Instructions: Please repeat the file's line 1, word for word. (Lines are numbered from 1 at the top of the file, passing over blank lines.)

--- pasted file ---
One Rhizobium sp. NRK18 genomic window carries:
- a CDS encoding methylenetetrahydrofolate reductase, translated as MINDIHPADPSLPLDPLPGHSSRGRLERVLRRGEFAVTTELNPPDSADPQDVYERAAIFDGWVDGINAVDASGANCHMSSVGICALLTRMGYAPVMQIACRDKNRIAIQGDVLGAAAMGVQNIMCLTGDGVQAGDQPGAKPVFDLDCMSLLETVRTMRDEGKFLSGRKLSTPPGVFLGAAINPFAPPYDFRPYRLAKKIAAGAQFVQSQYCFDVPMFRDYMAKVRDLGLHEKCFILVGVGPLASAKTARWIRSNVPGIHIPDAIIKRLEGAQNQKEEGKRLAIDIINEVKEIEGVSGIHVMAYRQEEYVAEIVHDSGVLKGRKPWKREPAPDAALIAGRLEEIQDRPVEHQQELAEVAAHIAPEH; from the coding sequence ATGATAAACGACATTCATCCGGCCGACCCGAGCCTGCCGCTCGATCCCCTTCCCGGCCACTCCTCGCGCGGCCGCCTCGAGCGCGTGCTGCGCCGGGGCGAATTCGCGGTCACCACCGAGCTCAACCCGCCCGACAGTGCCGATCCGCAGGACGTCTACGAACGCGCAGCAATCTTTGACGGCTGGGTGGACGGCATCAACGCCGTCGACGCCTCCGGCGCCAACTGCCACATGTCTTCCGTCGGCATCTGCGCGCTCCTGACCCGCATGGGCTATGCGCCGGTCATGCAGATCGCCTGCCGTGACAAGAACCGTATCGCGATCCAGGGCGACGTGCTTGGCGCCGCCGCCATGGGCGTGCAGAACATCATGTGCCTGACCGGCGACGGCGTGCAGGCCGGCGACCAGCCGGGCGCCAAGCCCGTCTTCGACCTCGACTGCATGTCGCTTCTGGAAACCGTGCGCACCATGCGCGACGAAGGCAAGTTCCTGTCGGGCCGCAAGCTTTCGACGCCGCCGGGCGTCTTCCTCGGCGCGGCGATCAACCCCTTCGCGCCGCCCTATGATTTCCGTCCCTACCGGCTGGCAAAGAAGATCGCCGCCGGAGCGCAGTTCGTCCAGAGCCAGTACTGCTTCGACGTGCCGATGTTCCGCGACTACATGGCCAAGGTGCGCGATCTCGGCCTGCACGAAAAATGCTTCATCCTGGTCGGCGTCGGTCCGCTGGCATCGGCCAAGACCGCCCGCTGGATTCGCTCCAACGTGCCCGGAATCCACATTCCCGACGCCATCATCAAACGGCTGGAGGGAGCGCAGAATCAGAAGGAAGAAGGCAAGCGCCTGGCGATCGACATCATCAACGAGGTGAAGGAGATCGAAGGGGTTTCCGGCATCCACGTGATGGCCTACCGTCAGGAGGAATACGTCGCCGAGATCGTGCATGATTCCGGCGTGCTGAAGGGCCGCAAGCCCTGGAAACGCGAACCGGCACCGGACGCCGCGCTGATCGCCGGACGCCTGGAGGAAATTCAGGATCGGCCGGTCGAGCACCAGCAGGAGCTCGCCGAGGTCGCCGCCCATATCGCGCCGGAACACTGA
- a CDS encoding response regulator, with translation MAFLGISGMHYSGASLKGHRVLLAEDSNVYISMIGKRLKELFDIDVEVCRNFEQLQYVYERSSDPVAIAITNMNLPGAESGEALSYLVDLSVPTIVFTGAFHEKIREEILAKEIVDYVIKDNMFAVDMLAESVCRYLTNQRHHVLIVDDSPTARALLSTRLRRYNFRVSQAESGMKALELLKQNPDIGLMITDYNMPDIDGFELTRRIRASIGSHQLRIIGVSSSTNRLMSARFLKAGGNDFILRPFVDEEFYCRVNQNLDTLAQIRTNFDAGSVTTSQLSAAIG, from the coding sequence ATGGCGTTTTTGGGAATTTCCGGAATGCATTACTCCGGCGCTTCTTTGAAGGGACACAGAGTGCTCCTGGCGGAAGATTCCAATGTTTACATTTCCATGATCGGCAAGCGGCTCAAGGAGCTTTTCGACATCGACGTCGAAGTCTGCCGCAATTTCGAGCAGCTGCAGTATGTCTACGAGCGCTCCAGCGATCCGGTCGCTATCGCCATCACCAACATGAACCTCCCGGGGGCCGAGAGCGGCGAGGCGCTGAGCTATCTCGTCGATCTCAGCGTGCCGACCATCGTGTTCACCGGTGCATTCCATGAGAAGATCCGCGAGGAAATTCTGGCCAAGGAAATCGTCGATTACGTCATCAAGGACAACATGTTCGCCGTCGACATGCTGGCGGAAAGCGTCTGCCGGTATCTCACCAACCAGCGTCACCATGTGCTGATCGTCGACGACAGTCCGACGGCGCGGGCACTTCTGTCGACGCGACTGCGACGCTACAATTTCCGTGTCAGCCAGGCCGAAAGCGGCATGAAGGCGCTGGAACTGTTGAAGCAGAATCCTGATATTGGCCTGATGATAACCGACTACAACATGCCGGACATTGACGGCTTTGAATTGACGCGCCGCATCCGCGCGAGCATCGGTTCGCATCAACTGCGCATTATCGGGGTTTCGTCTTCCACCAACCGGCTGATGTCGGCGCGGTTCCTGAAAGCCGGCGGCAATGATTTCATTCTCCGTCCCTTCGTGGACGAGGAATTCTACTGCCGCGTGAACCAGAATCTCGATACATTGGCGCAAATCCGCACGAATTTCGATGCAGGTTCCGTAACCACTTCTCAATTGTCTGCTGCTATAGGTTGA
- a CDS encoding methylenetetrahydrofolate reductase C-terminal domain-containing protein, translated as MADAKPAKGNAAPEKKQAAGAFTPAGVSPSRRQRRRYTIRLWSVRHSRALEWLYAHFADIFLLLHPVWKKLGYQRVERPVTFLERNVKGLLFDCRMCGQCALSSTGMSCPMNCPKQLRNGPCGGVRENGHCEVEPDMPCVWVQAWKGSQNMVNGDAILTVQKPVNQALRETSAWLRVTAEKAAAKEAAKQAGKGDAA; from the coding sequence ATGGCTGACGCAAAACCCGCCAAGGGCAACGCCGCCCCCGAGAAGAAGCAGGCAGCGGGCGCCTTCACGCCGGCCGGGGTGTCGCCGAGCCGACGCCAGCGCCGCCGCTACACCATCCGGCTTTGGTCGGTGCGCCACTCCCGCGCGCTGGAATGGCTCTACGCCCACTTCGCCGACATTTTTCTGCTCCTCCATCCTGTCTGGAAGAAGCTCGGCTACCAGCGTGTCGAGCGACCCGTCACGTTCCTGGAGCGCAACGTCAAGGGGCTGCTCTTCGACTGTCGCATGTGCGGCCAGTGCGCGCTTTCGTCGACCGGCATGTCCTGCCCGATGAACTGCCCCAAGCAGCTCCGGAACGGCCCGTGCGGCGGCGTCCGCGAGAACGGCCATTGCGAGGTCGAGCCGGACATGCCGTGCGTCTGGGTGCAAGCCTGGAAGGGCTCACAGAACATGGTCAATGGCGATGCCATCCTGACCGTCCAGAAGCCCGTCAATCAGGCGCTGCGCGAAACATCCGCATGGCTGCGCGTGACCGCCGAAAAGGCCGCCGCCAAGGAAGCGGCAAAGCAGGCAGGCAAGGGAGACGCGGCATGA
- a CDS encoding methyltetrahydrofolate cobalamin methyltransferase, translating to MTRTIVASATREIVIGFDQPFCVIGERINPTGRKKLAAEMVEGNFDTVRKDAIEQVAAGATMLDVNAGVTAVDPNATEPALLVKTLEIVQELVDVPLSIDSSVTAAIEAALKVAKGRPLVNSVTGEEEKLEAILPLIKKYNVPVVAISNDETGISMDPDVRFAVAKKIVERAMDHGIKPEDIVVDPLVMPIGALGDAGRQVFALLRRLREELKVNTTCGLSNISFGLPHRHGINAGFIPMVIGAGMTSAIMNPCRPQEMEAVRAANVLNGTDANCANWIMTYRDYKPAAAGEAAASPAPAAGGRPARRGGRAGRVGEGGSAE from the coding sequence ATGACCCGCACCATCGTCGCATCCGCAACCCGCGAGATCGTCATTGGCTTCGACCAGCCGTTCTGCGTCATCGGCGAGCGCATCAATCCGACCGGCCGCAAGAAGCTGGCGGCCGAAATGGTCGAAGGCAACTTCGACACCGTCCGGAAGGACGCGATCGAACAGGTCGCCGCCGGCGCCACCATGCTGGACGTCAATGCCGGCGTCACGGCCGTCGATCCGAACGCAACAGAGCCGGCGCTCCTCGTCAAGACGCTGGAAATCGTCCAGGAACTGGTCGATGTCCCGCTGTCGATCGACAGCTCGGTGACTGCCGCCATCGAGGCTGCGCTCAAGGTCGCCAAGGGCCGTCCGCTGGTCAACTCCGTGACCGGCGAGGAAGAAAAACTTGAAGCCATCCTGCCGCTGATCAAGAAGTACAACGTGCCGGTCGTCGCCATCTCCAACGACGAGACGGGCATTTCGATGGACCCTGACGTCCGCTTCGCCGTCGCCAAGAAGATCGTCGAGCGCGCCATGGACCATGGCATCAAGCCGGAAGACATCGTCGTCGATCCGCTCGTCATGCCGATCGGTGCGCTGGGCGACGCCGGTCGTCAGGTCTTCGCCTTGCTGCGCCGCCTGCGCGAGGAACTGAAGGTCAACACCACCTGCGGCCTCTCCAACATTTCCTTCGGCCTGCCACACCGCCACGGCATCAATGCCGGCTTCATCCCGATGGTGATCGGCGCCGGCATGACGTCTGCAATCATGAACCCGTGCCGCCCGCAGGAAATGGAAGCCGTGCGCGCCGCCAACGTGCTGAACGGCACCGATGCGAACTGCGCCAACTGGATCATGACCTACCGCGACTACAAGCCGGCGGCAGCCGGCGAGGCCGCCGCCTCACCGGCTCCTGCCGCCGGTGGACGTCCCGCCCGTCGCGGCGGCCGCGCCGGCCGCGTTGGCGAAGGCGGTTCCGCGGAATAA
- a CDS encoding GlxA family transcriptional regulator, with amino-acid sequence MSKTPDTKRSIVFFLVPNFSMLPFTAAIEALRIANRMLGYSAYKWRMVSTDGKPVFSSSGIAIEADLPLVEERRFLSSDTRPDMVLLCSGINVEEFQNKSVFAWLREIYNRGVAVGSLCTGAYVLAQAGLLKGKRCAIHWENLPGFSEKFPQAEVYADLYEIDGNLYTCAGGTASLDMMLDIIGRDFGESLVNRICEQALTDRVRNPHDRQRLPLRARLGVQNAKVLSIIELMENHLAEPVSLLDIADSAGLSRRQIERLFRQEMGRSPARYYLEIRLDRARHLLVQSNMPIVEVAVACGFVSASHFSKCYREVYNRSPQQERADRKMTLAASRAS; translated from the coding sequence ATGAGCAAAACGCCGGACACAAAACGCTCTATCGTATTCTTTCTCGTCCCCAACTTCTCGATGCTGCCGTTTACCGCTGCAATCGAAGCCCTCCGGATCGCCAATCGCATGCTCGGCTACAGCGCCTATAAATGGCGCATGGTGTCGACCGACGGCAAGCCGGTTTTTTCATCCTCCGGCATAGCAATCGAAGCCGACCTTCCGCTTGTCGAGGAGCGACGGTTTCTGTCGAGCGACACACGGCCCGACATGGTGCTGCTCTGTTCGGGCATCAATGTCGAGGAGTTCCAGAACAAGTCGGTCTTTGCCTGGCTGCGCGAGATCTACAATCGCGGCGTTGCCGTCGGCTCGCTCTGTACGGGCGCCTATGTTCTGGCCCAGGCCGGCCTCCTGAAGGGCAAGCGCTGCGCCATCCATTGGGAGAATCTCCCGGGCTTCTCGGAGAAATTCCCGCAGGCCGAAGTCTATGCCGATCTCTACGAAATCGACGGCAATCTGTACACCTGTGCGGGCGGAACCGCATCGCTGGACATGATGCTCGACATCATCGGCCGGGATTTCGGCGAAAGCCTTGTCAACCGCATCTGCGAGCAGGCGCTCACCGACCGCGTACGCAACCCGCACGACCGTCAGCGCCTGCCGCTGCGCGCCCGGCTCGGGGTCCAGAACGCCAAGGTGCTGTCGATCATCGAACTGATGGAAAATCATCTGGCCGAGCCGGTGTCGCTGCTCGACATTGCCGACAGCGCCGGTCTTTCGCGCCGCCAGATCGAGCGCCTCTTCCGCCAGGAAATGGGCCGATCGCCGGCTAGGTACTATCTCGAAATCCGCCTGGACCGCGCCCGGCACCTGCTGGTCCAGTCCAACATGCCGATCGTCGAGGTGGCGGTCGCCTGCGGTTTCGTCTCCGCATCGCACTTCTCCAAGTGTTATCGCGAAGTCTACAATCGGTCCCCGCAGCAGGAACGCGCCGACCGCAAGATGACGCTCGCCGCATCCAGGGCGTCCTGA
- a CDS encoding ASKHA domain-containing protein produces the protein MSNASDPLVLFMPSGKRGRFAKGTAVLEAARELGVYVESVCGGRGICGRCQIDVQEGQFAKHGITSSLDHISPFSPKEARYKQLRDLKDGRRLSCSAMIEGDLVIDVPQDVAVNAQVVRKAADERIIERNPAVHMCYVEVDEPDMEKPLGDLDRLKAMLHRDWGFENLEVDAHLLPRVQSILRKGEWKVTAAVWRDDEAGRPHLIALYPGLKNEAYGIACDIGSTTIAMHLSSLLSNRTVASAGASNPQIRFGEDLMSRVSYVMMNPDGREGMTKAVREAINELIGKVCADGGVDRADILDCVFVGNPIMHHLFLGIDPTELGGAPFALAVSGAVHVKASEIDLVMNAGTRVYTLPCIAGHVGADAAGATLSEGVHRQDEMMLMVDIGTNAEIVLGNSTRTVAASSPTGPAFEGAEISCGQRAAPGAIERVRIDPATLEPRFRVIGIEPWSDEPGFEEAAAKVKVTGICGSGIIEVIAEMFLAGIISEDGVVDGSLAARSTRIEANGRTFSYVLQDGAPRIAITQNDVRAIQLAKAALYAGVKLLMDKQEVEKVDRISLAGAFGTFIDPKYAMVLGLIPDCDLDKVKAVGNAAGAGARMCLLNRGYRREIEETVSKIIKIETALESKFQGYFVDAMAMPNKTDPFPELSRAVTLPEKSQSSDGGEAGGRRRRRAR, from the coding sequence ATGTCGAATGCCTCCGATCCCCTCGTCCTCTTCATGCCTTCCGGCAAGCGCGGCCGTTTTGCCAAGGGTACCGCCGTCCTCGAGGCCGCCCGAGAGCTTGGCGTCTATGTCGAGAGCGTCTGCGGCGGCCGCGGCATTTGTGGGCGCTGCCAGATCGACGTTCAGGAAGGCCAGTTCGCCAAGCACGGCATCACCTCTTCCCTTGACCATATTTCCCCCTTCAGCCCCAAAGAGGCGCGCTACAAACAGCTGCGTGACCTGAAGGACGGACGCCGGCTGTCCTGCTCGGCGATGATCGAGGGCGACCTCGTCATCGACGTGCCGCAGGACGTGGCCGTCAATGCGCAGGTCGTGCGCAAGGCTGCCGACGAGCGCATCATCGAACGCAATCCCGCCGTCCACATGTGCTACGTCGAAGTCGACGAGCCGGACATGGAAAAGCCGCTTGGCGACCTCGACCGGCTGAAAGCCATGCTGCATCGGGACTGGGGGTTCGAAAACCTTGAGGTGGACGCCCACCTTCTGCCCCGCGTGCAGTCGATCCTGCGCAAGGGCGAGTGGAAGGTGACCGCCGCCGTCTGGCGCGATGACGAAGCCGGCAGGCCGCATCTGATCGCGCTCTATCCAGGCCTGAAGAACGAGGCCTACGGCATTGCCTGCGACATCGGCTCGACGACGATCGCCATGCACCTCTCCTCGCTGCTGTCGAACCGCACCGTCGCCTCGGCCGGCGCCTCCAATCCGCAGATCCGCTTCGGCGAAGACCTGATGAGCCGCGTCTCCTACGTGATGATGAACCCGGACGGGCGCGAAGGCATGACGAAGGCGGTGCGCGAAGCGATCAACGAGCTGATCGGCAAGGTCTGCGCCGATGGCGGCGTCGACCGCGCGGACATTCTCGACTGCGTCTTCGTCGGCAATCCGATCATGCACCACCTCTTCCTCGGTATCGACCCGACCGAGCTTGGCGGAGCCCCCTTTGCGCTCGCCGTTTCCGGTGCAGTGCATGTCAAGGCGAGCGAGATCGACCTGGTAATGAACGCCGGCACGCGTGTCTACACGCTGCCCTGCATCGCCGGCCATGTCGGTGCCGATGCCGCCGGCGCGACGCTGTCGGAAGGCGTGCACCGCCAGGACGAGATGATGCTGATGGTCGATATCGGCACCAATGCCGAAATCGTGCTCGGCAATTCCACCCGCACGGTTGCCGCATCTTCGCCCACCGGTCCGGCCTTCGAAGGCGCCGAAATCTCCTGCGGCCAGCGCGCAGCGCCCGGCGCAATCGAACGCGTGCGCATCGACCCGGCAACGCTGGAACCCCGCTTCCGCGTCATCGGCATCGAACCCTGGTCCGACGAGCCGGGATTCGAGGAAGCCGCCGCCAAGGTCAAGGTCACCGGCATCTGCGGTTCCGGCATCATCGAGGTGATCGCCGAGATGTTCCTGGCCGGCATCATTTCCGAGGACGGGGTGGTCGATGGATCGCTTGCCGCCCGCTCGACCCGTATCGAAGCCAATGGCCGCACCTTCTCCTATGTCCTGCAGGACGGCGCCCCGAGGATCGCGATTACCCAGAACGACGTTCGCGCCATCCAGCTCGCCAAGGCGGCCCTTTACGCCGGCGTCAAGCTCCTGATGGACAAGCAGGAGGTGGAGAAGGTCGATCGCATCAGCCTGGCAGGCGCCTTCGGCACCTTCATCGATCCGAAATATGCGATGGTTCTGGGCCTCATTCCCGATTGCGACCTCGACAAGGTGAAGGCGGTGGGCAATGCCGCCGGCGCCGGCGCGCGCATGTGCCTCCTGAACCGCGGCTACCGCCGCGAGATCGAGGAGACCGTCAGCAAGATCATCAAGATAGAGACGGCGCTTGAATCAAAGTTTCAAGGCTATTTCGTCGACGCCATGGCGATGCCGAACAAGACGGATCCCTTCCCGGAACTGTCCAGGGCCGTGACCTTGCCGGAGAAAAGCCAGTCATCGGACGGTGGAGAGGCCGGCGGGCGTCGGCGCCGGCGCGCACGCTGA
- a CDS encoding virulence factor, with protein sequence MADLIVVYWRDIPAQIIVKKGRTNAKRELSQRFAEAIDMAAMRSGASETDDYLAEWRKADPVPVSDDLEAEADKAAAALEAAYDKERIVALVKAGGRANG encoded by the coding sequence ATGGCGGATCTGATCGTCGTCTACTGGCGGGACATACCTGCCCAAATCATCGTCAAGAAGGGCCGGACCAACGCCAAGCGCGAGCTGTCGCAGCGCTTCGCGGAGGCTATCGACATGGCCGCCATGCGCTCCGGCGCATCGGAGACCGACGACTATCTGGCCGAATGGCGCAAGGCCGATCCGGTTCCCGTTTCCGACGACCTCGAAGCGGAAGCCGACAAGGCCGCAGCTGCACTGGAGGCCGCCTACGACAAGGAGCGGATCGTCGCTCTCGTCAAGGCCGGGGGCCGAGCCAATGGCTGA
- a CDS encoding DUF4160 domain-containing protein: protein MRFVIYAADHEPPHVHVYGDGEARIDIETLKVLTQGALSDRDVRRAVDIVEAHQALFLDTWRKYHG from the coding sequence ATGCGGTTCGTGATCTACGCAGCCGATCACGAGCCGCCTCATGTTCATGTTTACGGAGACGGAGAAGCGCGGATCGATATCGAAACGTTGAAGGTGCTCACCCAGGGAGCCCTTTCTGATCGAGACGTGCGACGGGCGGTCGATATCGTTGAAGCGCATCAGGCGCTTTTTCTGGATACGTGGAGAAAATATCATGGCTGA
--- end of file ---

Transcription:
One Rhizobium sp. NRK18 genomic window carries: